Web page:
Perhaps the first writer to colonize here was Edgar Rice Burroughs. He named his domain Tarzana in grateful remembrance of Lord Greystoke. Other writers have settled around Tarzana in the southwestern quarter of the valley, but none has come so close to the soil as the real-estate agents who brokered the property. These land merchants can knock off a strophe with the best of them.

One, in the school of Edgar Guest and the Prince Albert tobacco advertisements, announces a certain property as: —


There’s a Bluebird o’ Happiness awaitin’ you, just aroun’ the corner, know that? Well, that’s right! Yes, sir. Well, pardner, snap out of it. I got er. I can’t describe this dwellin’ ’cause I don’t know how, but to be to the point! — She’s got about an acre O’ land, 3 sleepin’ quarters and you can all clean up at the same time without no buttin’ in; one o’ them lazy rooms goes along with it, too. An’ snoopin’ around, you walks into where they prepare the vittles. Well, that’s got me, so I wanders through the veranda, onto the patio and smells those steaks a-cookin’ o’er hickory charcoals, and looks out into the trees, the rose bushes and the world, squats down and says: “Brother, if she were only mine.” Please don’t wake me up! If you don’t want to buy ’er you might want to rent. Take your choice.

There are 225 real-estate men besides the author of that sprig of Yellow Bantam. One of them writes his sales manifestoes on a large blackboard with the snap of a war bulletin. “D-Day,” it screams. “The Invasion of San Fernando Valley is now on! Establish yourself a beach head. Here’s one you can storm on your first approach. Ranches for sale are as scarce as Germans in Rome. However, there remain a few select ones that are offered at the right prices, not booby traps. Pardner, when you sing ‘Home, Sweet Home’ in a rented house, you’re serenading the landlord.”

Some of them, with a slender advertising appropriation, use a peculiar realtor’s shorthand. Only the veteran prospect or some other realtor can make this out: —

Com. 2 b.r., dn., din., l.r., 2 f.p., r.r. pan. Phi. mah. Over 20 f. & s. ts., pers., apr., wal. Spr. sys. St. fen. ½| a, sui. tur. chix. 17 thou, ½ csh.

Decoded, this means: Compact two bedrooms, den, dinette, living room, two fireplaces. Rumpus room paneled in Philippine mahogany. Over twenty fruit and shade trees, persimmons, apricots, walnuts. Sprinkler system. Steel-fenced one-half acre suitable for turkeys or chickens. Seventeen thousand dollars. Half cash.

Real-estate agents to the number of 226 in this community may seem a fantastically large figure. Yet they prosper, and as experts in valley geopolitics they resent as upstarts their rivals in Beverly Hills who have begun to offer Valley property with a flippancy that indicates they deem this region a poor second choice to Bel-Air and its woodsy canyons.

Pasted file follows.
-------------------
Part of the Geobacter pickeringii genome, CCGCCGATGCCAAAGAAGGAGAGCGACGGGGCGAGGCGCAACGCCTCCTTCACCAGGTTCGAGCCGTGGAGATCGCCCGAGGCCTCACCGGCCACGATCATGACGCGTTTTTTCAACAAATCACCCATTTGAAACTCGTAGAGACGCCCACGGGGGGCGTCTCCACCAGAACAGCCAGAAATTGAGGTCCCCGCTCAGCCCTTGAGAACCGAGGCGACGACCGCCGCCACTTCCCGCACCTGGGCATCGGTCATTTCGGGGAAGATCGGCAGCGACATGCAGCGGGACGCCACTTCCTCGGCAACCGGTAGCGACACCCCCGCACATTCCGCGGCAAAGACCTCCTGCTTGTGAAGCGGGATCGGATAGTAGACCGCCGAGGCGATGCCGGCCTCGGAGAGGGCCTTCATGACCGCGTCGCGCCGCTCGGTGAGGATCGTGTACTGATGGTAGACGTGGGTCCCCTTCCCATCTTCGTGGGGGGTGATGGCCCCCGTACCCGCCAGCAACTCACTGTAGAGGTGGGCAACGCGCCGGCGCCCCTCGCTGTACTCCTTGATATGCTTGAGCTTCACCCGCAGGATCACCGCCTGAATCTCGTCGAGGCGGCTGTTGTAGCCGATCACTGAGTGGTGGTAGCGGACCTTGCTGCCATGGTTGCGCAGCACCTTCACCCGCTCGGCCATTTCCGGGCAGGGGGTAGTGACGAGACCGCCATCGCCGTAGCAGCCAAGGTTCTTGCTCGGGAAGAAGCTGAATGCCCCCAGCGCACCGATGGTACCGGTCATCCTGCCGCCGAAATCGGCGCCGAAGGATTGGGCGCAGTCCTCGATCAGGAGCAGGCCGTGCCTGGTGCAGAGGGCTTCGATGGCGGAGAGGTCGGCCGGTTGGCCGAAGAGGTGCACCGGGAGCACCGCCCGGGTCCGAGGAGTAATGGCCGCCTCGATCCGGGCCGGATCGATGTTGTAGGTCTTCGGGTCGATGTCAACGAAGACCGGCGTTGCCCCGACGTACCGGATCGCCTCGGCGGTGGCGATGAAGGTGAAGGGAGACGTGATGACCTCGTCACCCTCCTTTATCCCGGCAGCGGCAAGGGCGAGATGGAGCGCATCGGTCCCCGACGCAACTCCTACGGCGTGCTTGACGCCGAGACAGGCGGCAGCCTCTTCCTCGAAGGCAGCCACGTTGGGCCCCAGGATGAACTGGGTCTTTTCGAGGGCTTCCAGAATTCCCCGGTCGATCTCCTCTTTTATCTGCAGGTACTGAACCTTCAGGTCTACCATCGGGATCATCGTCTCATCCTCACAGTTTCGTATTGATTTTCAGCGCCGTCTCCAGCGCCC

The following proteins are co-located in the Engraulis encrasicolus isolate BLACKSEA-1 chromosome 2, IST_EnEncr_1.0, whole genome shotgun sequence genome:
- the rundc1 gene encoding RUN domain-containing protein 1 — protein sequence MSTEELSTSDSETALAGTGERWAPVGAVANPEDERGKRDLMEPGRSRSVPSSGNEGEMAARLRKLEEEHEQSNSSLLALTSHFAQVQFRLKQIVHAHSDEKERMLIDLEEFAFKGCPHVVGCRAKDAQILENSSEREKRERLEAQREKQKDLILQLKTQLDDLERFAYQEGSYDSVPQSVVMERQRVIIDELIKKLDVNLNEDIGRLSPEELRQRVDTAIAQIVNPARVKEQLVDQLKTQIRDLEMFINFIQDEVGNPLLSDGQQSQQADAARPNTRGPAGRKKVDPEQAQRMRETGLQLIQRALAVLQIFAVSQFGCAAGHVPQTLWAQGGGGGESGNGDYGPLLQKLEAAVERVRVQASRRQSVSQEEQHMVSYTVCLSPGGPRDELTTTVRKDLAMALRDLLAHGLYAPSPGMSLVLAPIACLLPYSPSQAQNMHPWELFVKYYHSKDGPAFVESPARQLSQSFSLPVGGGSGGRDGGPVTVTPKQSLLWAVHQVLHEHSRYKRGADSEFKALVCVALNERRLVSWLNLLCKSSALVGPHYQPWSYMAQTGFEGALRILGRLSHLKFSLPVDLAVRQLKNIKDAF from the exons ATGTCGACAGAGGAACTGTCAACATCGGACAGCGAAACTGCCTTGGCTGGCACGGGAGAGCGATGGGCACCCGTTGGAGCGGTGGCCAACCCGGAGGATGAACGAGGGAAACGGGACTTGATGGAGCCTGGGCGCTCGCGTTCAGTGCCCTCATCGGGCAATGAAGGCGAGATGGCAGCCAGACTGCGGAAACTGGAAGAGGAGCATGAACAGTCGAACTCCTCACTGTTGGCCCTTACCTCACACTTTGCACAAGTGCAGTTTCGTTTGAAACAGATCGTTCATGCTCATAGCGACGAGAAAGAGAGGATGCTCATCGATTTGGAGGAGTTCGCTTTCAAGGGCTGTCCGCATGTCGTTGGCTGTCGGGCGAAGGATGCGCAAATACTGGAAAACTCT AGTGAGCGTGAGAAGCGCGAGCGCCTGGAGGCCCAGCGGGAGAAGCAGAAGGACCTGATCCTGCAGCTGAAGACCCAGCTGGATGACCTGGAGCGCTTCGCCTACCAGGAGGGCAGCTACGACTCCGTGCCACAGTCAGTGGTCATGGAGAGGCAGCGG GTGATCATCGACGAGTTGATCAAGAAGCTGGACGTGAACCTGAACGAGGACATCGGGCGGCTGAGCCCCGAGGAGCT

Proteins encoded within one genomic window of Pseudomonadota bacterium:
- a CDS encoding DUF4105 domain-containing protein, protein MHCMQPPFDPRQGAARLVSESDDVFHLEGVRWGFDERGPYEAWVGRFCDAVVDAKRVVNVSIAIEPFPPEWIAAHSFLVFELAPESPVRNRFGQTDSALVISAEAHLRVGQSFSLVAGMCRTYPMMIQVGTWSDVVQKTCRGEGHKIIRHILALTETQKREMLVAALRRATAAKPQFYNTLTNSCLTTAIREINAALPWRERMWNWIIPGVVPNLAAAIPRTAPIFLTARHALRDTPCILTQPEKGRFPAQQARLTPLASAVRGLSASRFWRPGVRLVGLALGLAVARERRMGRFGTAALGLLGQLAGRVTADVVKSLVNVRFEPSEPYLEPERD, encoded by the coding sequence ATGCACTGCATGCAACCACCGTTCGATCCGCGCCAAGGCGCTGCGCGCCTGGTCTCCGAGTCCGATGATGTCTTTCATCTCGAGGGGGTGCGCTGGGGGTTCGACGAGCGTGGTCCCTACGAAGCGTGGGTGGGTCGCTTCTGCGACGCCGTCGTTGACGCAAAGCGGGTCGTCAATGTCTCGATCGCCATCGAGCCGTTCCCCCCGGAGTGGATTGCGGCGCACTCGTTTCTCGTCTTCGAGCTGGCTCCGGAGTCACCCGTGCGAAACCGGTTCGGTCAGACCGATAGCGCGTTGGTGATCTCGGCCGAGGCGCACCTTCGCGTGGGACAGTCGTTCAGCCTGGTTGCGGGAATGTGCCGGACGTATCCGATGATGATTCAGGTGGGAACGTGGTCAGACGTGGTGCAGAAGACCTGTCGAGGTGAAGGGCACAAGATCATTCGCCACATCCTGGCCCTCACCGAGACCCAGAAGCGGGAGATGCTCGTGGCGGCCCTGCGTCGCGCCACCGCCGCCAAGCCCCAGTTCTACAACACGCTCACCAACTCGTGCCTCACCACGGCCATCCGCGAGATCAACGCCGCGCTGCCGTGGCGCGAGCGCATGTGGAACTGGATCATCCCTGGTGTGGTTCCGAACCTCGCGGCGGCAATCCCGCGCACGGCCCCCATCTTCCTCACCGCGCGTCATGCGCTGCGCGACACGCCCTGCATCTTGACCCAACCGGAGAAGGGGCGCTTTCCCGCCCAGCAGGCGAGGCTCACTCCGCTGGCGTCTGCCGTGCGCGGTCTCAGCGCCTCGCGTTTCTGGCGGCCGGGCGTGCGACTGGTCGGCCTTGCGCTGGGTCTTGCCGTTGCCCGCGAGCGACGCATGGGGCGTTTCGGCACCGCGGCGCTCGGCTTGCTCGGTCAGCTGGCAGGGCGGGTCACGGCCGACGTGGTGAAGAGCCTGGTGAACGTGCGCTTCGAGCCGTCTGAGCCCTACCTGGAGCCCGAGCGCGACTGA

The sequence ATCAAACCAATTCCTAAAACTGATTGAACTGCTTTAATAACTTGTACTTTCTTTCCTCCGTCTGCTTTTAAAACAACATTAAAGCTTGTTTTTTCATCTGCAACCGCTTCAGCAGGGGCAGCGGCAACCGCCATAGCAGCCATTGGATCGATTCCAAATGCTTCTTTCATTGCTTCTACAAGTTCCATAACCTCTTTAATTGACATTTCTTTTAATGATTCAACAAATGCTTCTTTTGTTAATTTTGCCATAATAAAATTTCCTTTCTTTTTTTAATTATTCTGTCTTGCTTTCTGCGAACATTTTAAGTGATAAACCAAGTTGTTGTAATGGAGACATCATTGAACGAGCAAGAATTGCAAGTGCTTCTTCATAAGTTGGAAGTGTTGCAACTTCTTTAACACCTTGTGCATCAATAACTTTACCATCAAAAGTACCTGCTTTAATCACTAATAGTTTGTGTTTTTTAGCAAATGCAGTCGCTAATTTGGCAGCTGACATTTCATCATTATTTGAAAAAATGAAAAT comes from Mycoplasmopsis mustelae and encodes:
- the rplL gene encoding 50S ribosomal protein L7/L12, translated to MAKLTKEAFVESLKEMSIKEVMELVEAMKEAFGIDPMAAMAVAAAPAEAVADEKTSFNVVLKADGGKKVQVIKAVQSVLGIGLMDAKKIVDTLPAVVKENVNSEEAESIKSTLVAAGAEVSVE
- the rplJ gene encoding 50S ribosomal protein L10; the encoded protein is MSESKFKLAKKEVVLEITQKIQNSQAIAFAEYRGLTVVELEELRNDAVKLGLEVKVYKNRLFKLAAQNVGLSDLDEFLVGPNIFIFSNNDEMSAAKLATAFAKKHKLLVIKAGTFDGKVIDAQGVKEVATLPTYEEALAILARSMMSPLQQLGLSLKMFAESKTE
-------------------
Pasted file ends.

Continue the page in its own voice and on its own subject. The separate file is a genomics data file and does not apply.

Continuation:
The 56,000 inhabitants of San Fernando live well, in a hedonistic sort of way. They are kept beautiful by 140 beauty salons, cosmetologists, and scalp masseurs. They keep their skin and muscle in tone at 17 Turkish baths, 5 of which specialize in a rare miasma known as eucalyptus steam.

For more serious ministrations they have 75 physicians and surgeons and an assortment of 90 who are osteopaths, naturopaths, or chiropractors.

For the last offices to their dead they have 26 morticians, but for the quick there are 88 restaurants, 24 night clubs, 59 retail liquor stores, and 18 pastry shops.

True, there is only one branch of the Los Angeles public library, but for the adornment of their persons and homes they have 70 cleaners and dyers, 11 custom tailors, and 43 interior decorators.

Once I too thought I would inspan my oxen and quit the hills for San Fernando Valley. Secretly I read the advertisements, eschewing the bold ones. I sought the ones that whispered in shallow lineage such secrets as “Owner Going East,” “Bank CloseOut,” and “Forced to Quit.” That last one needed only a nudge, I learned after talking to the realestate man. Five thousand above the mortgage would send him spinning back to Wounded Knee, Nebraska. I was shown the house, and it was as the realtor described it — all wood and a wide yard. It was picturesquely situated on the edge of the Los Angeles River, in which I had never seen enough water to moisten a stamp.

The papers were drawn, there was a libation from the real-estate man’s office bottle of Old Smuggler, and I was to return the following day with the plunder. As I left, a bird — a raven, I think it was — cawed dolorously from the limb of what I recall was a gallows tree. North, over Tujunga Canyon, the clouds gloomed like a tragedian’s cloak, and lightning sliced the horizon. I chose to regard all this as a fanfare rather than an omen.

The next day was March 2, 1938. Look it up. Ventura Boulevard, which led me back to the realtor’s office, was a lagoon. By expert seamanship I made the opposite shore with the bullion. The Los Angeles River was a millrace. I made landfall and looked for my real-estate office. And there it was, listing heavily to starboard and heading out to sea at a good eight knots. I never saw the real-estate man again.